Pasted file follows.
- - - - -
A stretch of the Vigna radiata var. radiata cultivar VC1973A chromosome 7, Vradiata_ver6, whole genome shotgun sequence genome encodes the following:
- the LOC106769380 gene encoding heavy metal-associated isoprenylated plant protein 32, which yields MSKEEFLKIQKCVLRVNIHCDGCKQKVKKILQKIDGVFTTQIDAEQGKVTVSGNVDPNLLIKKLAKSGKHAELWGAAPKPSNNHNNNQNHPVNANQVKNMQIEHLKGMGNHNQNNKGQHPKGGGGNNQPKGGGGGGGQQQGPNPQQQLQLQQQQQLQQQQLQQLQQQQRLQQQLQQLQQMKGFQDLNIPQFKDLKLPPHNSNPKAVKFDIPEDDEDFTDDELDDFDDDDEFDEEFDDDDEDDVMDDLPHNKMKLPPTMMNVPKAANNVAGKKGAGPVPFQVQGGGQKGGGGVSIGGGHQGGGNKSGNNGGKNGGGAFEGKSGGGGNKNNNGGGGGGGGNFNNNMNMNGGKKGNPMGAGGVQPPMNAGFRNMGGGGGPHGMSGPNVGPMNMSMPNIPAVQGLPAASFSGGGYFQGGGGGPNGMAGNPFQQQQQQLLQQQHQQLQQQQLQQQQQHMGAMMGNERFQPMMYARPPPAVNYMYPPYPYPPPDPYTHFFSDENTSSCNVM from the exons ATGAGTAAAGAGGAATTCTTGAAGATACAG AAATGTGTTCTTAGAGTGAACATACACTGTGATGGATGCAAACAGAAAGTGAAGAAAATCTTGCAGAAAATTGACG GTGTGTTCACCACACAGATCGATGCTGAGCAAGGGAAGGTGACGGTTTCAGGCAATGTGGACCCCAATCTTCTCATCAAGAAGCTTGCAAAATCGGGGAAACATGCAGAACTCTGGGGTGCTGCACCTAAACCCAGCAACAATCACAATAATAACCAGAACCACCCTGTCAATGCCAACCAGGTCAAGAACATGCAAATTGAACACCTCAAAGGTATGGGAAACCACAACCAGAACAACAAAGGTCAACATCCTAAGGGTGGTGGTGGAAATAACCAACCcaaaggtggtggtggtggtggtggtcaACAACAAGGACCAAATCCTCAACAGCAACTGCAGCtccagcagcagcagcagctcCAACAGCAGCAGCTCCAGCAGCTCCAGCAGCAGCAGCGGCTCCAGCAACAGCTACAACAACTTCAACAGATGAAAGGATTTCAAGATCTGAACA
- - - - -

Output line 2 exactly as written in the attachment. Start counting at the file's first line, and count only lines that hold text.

- the LOC106769380 gene encoding heavy metal-associated isoprenylated plant protein 32, which yields MSKEEFLKIQKCVLRVNIHCDGCKQKVKKILQKIDGVFTTQIDAEQGKVTVSGNVDPNLLIKKLAKSGKHAELWGAAPKPSNNHNNNQNHPVNANQVKNMQIEHLKGMGNHNQNNKGQHPKGGGGNNQPKGGGGGGGQQQGPNPQQQLQLQQQQQLQQQQLQQLQQQQRLQQQLQQLQQMKGFQDLNIPQFKDLKLPPHNSNPKAVKFDIPEDDEDFTDDELDDFDDDDEFDEEFDDDDEDDVMDDLPHNKMKLPPTMMNVPKAANNVAGKKGAGPVPFQVQGGGQKGGGGVSIGGGHQGGGNKSGNNGGKNGGGAFEGKSGGGGNKNNNGGGGGGGGNFNNNMNMNGGKKGNPMGAGGVQPPMNAGFRNMGGGGGPHGMSGPNVGPMNMSMPNIPAVQGLPAASFSGGGYFQGGGGGPNGMAGNPFQQQQQQLLQQQHQQLQQQQLQQQQQHMGAMMGNERFQPMMYARPPPAVNYMYPPYPYPPPDPYTHFFSDENTSSCNVM from the exons ATGAGTAAAGAGGAATTCTTGAAGATACAG AAATGTGTTCTTAGAGTGAACATACACTGTGATGGATGCAAACAGAAAGTGAAGAAAATCTTGCAGAAAATTGACG GTGTGTTCACCACACAGATCGATGCTGAGCAAGGGAAGGTGACGGTTTCAGGCAATGTGGACCCCAATCTTCTCATCAAGAAGCTTGCAAAATCGGGGAAACATGCAGAACTCTGGGGTGCTGCACCTAAACCCAGCAACAATCACAATAATAACCAGAACCACCCTGTCAATGCCAACCAGGTCAAGAACATGCAAATTGAACACCTCAAAGGTATGGGAAACCACAACCAGAACAACAAAGGTCAACATCCTAAGGGTGGTGGTGGAAATAACCAACCcaaaggtggtggtggtggtggtggtcaACAACAAGGACCAAATCCTCAACAGCAACTGCAGCtccagcagcagcagcagctcCAACAGCAGCAGCTCCAGCAGCTCCAGCAGCAGCAGCGGCTCCAGCAACAGCTACAACAACTTCAACAGATGAAAGGATTTCAAGATCTGAACA